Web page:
We’ve been talking about the edge for quite some time now. Would it surprise you, then, that only about 1 percent of large enterprises have been integrating edge computing principles into their projects in 2017? It surprised me. Even more surprising? By 2021, that percentage will grow to 40 percent. That’s significant.
This was one of the findings from a recent Gartner “Maverick” research report titled “The Edge Will Eat the Cloud.” First, some perspective. Gartner’s Maverick Research is “designed to spark new, unconventional insights.” These may not be mainstream thoughts yet, but this area is developing rapidly, as the stat above shows.
We’re especially interested in how the cloud and the edge will develop in the future. The report lists four drivers, in particular, that will force companies to the edge. Below is how we’re already dealing with them today.
When you look at some of the most exciting use cases for the IoT and other connected devices – things like driverless cars and healthcare personalization – performance lags go beyond an annoyance to become far more critical for everyone. Even when the stakes aren’t quite that high, truly interactive technology requires low or no latency to be effective.
Latency across long distances will always be a problem, the speed of light isn’t changing, and data will always have to go through routers, switches and other tech when traversing distances. Simply put, workloads that are data intensive or require many transactions just can’t perform when separated from users.
This is why ClearSky keeps “hot” data – the most active data for the applications that simply can’t afford any latency – close to the user, eliminating the latency issue. Of course, keeping all data at the edge would be a waste of resources. That’s why “cold” data is automatically moved to central cloud facilities, where it can then be archived or deleted after a set time period.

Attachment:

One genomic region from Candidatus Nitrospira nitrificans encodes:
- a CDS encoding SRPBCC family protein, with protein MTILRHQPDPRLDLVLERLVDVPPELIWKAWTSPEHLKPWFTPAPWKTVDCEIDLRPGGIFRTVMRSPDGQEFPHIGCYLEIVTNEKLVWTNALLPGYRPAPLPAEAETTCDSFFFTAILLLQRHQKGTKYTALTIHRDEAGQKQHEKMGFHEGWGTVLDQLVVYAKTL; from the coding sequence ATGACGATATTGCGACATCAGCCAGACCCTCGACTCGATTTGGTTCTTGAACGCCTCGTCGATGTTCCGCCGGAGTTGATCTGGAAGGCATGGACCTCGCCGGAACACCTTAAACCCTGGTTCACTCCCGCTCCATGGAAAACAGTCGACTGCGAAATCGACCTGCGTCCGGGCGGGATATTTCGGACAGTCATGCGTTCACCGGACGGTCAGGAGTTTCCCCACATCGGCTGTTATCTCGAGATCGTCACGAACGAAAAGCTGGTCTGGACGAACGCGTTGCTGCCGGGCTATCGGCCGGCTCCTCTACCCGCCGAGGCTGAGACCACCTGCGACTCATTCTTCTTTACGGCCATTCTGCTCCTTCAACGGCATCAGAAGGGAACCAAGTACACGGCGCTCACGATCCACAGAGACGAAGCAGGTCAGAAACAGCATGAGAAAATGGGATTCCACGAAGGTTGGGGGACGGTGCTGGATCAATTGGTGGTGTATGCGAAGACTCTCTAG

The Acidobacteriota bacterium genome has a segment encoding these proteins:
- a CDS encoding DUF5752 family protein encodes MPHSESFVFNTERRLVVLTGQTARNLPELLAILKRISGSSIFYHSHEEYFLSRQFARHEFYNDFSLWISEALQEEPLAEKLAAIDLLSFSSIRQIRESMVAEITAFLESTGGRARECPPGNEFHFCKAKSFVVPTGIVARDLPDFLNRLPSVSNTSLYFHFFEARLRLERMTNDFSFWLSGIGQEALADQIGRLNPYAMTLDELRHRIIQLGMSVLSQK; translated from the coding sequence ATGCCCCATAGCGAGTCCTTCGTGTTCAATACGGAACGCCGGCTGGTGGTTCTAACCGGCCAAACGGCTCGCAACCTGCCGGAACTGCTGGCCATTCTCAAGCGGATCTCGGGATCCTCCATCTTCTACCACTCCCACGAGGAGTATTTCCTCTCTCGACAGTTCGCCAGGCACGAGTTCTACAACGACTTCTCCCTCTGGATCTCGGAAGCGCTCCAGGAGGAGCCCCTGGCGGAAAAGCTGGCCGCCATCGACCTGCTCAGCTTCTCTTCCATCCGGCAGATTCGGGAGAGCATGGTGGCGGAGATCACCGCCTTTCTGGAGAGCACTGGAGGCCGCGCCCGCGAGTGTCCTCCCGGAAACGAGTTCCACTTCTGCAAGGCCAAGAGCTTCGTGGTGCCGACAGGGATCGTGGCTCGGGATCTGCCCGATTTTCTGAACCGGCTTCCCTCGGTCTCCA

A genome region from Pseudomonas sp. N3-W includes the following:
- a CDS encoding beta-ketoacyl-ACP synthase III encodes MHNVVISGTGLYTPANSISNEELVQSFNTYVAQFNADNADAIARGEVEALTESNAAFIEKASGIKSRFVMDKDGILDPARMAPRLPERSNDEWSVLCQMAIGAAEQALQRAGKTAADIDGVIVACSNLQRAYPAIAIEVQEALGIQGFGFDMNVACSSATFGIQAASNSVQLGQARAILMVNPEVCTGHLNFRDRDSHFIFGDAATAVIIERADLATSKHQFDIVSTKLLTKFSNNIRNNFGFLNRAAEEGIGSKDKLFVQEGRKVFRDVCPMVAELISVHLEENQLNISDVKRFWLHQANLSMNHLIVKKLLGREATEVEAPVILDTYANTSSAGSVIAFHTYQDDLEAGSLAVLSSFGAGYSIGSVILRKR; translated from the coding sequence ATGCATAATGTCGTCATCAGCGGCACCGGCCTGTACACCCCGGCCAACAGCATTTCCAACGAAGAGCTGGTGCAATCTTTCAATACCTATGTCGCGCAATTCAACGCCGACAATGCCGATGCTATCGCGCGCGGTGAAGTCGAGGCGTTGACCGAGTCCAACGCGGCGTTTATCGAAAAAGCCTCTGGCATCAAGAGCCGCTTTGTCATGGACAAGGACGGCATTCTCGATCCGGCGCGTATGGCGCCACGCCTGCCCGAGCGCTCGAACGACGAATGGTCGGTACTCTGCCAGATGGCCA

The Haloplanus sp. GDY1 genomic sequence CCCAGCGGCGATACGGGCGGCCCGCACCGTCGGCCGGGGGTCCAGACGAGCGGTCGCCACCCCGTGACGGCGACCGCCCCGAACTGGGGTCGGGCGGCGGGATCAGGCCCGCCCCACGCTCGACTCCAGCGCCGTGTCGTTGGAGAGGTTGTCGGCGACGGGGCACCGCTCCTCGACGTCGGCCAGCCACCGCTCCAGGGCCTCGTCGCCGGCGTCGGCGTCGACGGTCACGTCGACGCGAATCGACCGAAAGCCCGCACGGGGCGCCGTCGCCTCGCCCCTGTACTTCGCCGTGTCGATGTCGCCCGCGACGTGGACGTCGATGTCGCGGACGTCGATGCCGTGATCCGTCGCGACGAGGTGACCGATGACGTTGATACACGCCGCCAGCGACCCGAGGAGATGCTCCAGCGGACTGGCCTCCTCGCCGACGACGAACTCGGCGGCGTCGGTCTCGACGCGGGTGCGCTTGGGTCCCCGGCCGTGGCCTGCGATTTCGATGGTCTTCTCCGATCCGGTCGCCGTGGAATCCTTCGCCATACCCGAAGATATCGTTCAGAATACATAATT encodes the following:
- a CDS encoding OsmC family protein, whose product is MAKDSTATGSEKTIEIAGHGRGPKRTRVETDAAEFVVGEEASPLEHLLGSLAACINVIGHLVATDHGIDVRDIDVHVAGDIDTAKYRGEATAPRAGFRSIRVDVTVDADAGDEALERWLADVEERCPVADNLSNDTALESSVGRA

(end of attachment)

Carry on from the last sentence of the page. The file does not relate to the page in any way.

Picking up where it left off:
Bandwidth is tied to latency. This is illustrated by one of the report’s other findings: “Latency and/or bandwidth requirements will become critical application deployment factors for
30% of workload deployments by 2021.”
This makes sense. Users and devices generate enormous amounts of data, and that data is only growing. Getting that data to the cloud is complex and can be expensive; after all, the internet today is optimized for downloads. As the IoT progresses and people, sensors and machines are constantly uploading data, this presents a huge problem. On the internet highway, it’s like having one lane dedicated to uploading and five dedicated to downloading.
Because of this, using the internet for uploading isn’t an option for many applications. Consider Splunk, where the amount of data one of our customers analyzes daily has grown by 47 times in the past five years. By extending our resources to the metro edge, it’s never far from users.
As connected devices increasingly rely on interacting with each other quickly and easily, transporting their data off to a distant cloud location is increasingly a non-starter. Latency and bandwidth issues factor in, but it’s also a matter of computing power: by definition, the reliability and access required for a lot of these applications are not public-cloud friendly.
In fact, one of the main purposes of ClearSky’s Cloud Edge offering is to keep data as close to the decision point – the user or device – as possible and ready whenever and wherever it’s needed. This ensures analytics can be performed rapidly, with the least amount of latency.
Privacy and security
For all the reasons we’ve discussed above, security and privacy are even more critical in this IoT, connected-device world. One hack, one bit of data lost, one hour of downtime just isn’t acceptable. This is where built-in offsite backup and disaster recovery, as a fully managed service, becomes essential. The ability to eliminate all secondary disaster recovery infrastructure, as well as all those additional copies of your data, provides a real benefit in this world where connected devices are accumulating an astonishing amount of data every minute.
One of the report’s other critical findings is that “IoT and more immersive, interactive UIs will drive one-third of large enterprises to create or use edge locations by 2021.” Our customers are ahead of the curve on this one. We are constantly expanding our hybrid, edge-based service, bringing ultra-fast performance to more and more businesses.
To learn more about how ClearSky can help your company utilize edge computing for maximum return, contact us.